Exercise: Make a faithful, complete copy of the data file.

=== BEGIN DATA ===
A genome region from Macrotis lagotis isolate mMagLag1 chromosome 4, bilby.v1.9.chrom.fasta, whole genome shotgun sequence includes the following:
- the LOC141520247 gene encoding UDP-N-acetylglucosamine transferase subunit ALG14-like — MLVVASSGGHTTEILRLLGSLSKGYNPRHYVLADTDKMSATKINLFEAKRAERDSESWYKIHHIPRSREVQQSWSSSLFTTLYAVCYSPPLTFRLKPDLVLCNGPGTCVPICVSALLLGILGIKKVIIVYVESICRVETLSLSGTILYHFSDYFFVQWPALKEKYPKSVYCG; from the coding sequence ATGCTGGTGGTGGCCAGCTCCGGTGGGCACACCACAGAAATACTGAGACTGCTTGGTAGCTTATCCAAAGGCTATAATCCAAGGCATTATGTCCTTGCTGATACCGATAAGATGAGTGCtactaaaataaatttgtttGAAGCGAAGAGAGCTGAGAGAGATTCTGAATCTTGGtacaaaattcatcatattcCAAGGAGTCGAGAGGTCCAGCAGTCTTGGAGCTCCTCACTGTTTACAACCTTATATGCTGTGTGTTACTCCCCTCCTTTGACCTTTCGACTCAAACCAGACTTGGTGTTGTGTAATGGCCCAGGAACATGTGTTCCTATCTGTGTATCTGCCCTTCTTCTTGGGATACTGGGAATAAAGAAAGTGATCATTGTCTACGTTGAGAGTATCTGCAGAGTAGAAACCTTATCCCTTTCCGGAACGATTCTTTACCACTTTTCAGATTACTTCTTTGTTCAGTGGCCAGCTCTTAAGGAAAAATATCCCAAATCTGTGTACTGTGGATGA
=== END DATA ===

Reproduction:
A genome region from Macrotis lagotis isolate mMagLag1 chromosome 4, bilby.v1.9.chrom.fasta, whole genome shotgun sequence includes the following:
- the LOC141520247 gene encoding UDP-N-acetylglucosamine transferase subunit ALG14-like — MLVVASSGGHTTEILRLLGSLSKGYNPRHYVLADTDKMSATKINLFEAKRAERDSESWYKIHHIPRSREVQQSWSSSLFTTLYAVCYSPPLTFRLKPDLVLCNGPGTCVPICVSALLLGILGIKKVIIVYVESICRVETLSLSGTILYHFSDYFFVQWPALKEKYPKSVYCG; from the coding sequence ATGCTGGTGGTGGCCAGCTCCGGTGGGCACACCACAGAAATACTGAGACTGCTTGGTAGCTTATCCAAAGGCTATAATCCAAGGCATTATGTCCTTGCTGATACCGATAAGATGAGTGCtactaaaataaatttgtttGAAGCGAAGAGAGCTGAGAGAGATTCTGAATCTTGGtacaaaattcatcatattcCAAGGAGTCGAGAGGTCCAGCAGTCTTGGAGCTCCTCACTGTTTACAACCTTATATGCTGTGTGTTACTCCCCTCCTTTGACCTTTCGACTCAAACCAGACTTGGTGTTGTGTAATGGCCCAGGAACATGTGTTCCTATCTGTGTATCTGCCCTTCTTCTTGGGATACTGGGAATAAAGAAAGTGATCATTGTCTACGTTGAGAGTATCTGCAGAGTAGAAACCTTATCCCTTTCCGGAACGATTCTTTACCACTTTTCAGATTACTTCTTTGTTCAGTGGCCAGCTCTTAAGGAAAAATATCCCAAATCTGTGTACTGTGGATGA